Posted by: Schuyler R. Thorpe | August 4, 2011

Hurricane Dora Reaches Category 4 Strength

Hurricane Dora reaches Category Four strength

Hurricane Dora surged to a major Category Four storm off Mexico’s Pacific coast, lashing it with driving rain and rough waves, the National Weather Service said.

“Dora is the second major hurricane of the season in the northeastern Pacific and now is a Category Four storm on the Saffir Simpson scale.

It is moving swiftly parallel to Mexico’s Pacific coast,” the service said.

Dora was packing top sustained winds of 135 mph (215 km/h), with its center about 220 miles (355 km) south-southwest of Manzanillo, Mexico, said the Miami-based US National Hurricane Center.

“The center of Dora is expected to move nearly parallel to the coast of southwestern Mexico through Thursday morning,” perhaps not weakening before Friday, the US NHC said.

“Large swells generated by Dora will affect the coast of southern and southwestern Mexico during the next couple of days. Swells will begin affecting the coast of the southern portion of the Baja California peninsula on Thursday. These swells are likely to cause life-threatening surf and rip current conditions,” the NHC warned late Wednesday.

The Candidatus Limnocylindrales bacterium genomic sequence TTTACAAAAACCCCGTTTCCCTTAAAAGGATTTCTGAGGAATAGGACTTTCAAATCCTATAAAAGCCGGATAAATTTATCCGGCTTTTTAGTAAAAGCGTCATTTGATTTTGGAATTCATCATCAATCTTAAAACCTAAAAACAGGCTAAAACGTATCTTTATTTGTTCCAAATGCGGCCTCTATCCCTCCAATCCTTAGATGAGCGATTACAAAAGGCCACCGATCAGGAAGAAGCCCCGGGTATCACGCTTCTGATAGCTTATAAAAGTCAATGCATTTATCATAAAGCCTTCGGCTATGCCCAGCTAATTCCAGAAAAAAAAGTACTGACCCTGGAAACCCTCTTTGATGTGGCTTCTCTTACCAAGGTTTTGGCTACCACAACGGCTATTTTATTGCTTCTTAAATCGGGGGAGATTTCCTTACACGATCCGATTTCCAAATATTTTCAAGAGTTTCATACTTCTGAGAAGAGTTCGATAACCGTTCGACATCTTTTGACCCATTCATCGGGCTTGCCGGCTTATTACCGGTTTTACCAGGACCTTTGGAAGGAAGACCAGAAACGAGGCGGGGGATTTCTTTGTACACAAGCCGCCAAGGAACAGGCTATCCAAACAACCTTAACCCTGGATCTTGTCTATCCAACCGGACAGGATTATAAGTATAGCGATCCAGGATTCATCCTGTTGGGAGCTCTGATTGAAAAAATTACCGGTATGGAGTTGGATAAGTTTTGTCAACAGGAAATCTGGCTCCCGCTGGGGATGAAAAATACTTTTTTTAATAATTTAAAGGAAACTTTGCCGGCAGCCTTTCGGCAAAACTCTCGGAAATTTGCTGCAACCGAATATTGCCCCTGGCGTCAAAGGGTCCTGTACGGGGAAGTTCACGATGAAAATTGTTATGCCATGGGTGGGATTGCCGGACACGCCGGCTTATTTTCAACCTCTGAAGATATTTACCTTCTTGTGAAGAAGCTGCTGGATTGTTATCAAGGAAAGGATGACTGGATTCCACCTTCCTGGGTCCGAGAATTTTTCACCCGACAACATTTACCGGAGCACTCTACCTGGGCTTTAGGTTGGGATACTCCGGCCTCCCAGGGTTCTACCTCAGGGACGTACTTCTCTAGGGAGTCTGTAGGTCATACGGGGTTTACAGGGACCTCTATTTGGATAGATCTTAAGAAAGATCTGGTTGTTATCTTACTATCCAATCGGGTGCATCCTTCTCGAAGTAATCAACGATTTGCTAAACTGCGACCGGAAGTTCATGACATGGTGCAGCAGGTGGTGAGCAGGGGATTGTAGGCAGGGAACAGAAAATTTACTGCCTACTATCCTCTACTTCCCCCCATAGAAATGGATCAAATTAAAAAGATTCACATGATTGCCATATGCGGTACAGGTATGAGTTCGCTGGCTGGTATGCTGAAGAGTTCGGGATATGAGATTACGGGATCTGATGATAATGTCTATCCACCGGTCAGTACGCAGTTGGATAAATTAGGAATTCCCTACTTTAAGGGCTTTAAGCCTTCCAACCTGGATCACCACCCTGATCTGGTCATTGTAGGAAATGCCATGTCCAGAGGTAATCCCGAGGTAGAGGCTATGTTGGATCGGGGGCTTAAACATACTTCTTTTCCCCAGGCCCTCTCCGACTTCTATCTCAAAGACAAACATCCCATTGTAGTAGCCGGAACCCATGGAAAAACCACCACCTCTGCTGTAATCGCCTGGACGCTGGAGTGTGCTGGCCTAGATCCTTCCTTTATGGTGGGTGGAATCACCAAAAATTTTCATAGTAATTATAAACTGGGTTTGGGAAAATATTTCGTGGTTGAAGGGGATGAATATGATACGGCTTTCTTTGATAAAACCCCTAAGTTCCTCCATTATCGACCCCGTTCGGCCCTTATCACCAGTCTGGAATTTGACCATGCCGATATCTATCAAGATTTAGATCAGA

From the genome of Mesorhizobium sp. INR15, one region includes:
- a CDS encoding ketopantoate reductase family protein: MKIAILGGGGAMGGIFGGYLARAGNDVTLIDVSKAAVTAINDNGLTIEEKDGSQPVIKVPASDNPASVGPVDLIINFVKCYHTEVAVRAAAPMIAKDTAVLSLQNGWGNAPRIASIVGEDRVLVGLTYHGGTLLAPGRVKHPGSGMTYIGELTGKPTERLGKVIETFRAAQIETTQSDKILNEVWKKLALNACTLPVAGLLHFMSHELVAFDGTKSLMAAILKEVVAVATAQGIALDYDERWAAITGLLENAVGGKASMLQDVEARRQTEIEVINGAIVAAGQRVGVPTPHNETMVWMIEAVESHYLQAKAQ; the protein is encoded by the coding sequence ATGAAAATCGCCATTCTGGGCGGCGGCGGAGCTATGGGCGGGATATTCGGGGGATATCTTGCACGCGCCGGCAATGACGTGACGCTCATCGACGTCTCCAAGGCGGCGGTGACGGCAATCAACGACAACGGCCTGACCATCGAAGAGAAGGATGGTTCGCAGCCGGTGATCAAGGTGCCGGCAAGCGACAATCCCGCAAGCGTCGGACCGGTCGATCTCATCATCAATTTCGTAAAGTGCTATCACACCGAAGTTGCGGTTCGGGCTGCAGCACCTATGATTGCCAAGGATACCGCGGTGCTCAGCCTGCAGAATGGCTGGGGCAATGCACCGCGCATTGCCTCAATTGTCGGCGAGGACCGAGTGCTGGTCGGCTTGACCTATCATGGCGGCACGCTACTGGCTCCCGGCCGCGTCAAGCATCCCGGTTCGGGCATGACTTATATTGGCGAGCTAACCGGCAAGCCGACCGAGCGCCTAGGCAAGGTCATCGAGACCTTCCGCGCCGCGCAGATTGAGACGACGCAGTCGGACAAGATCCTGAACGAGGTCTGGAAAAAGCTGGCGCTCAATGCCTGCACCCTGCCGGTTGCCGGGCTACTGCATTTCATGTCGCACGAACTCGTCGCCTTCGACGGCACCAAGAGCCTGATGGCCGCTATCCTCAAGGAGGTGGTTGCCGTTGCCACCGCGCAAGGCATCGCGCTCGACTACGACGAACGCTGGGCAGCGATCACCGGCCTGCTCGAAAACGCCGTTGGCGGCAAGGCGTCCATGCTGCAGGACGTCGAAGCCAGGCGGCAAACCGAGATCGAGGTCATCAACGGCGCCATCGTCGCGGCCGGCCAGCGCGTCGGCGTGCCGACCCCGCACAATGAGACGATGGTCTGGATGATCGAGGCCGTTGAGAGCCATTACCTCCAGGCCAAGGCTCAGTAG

Some NHC forecast models put the hurricane on track to affect Mexico’s luxury resort of Cabo San Lucas, on the Baja California peninsula, later in the week.

Mexico’s National Weather Service issued tropical storm watches for the southern coast, warning of large waves and heavy rain and advising vessels in the vicinity to take precautions against high seas and heavy winds.

Mexican authorities prepared for possible landslides in areas already hit by torrential rains that left five dead and affected 200,000 people last weekend.

The 2011 season’s first named storm, Arlene, left at least 16 people dead in Mexico after it drenched much of the country and left hundreds of thousands homeless earlier this month.

Mexico last year suffered what the government described as the wettest rainy season on record. Tropical storms and hurricanes caused flooding and mudslides that killed 125 people, left hundreds of thousands homeless, and caused damage of more than $4 billion.


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